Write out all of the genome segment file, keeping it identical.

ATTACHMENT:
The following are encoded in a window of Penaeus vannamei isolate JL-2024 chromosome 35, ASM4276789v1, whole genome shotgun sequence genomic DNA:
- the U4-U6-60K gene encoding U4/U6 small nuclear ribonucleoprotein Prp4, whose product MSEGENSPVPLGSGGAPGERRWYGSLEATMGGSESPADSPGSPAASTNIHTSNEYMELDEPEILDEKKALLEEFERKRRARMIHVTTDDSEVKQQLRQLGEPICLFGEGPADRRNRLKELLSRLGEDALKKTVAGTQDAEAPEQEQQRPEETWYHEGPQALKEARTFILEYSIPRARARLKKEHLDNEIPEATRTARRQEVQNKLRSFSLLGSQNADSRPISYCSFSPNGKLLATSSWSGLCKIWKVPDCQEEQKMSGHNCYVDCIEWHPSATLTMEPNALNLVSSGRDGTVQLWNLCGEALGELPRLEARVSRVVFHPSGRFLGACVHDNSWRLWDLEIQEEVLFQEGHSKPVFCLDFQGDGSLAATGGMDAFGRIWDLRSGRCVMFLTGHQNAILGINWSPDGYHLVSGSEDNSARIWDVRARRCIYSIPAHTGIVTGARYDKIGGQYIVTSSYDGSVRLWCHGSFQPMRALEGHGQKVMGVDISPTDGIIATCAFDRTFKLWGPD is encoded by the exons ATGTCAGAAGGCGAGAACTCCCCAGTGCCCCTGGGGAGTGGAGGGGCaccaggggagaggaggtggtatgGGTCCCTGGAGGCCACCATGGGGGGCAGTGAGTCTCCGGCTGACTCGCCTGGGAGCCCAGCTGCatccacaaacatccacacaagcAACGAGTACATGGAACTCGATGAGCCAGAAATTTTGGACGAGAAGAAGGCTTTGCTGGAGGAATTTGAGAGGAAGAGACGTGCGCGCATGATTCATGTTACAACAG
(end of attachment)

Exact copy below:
The following are encoded in a window of Penaeus vannamei isolate JL-2024 chromosome 35, ASM4276789v1, whole genome shotgun sequence genomic DNA:
- the U4-U6-60K gene encoding U4/U6 small nuclear ribonucleoprotein Prp4, whose product MSEGENSPVPLGSGGAPGERRWYGSLEATMGGSESPADSPGSPAASTNIHTSNEYMELDEPEILDEKKALLEEFERKRRARMIHVTTDDSEVKQQLRQLGEPICLFGEGPADRRNRLKELLSRLGEDALKKTVAGTQDAEAPEQEQQRPEETWYHEGPQALKEARTFILEYSIPRARARLKKEHLDNEIPEATRTARRQEVQNKLRSFSLLGSQNADSRPISYCSFSPNGKLLATSSWSGLCKIWKVPDCQEEQKMSGHNCYVDCIEWHPSATLTMEPNALNLVSSGRDGTVQLWNLCGEALGELPRLEARVSRVVFHPSGRFLGACVHDNSWRLWDLEIQEEVLFQEGHSKPVFCLDFQGDGSLAATGGMDAFGRIWDLRSGRCVMFLTGHQNAILGINWSPDGYHLVSGSEDNSARIWDVRARRCIYSIPAHTGIVTGARYDKIGGQYIVTSSYDGSVRLWCHGSFQPMRALEGHGQKVMGVDISPTDGIIATCAFDRTFKLWGPD is encoded by the exons ATGTCAGAAGGCGAGAACTCCCCAGTGCCCCTGGGGAGTGGAGGGGCaccaggggagaggaggtggtatgGGTCCCTGGAGGCCACCATGGGGGGCAGTGAGTCTCCGGCTGACTCGCCTGGGAGCCCAGCTGCatccacaaacatccacacaagcAACGAGTACATGGAACTCGATGAGCCAGAAATTTTGGACGAGAAGAAGGCTTTGCTGGAGGAATTTGAGAGGAAGAGACGTGCGCGCATGATTCATGTTACAACAG